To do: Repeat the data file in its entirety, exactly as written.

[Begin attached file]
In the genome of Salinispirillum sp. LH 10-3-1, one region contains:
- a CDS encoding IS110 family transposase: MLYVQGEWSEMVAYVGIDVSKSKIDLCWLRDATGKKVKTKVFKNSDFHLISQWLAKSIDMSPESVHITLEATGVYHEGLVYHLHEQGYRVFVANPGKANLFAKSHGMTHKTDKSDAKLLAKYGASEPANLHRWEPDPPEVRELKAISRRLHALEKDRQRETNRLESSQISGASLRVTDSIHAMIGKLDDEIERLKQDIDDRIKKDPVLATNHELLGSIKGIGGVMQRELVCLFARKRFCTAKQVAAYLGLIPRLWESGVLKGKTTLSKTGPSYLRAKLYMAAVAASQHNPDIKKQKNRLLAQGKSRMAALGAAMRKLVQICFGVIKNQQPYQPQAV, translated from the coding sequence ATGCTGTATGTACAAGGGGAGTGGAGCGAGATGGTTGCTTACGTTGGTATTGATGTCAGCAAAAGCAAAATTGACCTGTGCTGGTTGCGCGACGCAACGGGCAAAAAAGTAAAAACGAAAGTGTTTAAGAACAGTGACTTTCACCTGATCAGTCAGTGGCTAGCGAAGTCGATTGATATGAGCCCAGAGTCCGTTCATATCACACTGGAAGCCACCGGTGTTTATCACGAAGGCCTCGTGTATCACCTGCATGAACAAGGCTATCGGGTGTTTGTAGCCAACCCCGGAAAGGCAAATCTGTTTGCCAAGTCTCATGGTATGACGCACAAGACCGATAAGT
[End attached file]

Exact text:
In the genome of Salinispirillum sp. LH 10-3-1, one region contains:
- a CDS encoding IS110 family transposase: MLYVQGEWSEMVAYVGIDVSKSKIDLCWLRDATGKKVKTKVFKNSDFHLISQWLAKSIDMSPESVHITLEATGVYHEGLVYHLHEQGYRVFVANPGKANLFAKSHGMTHKTDKSDAKLLAKYGASEPANLHRWEPDPPEVRELKAISRRLHALEKDRQRETNRLESSQISGASLRVTDSIHAMIGKLDDEIERLKQDIDDRIKKDPVLATNHELLGSIKGIGGVMQRELVCLFARKRFCTAKQVAAYLGLIPRLWESGVLKGKTTLSKTGPSYLRAKLYMAAVAASQHNPDIKKQKNRLLAQGKSRMAALGAAMRKLVQICFGVIKNQQPYQPQAV, translated from the coding sequence ATGCTGTATGTACAAGGGGAGTGGAGCGAGATGGTTGCTTACGTTGGTATTGATGTCAGCAAAAGCAAAATTGACCTGTGCTGGTTGCGCGACGCAACGGGCAAAAAAGTAAAAACGAAAGTGTTTAAGAACAGTGACTTTCACCTGATCAGTCAGTGGCTAGCGAAGTCGATTGATATGAGCCCAGAGTCCGTTCATATCACACTGGAAGCCACCGGTGTTTATCACGAAGGCCTCGTGTATCACCTGCATGAACAAGGCTATCGGGTGTTTGTAGCCAACCCCGGAAAGGCAAATCTGTTTGCCAAGTCTCATGGTATGACGCACAAGACCGATAAGT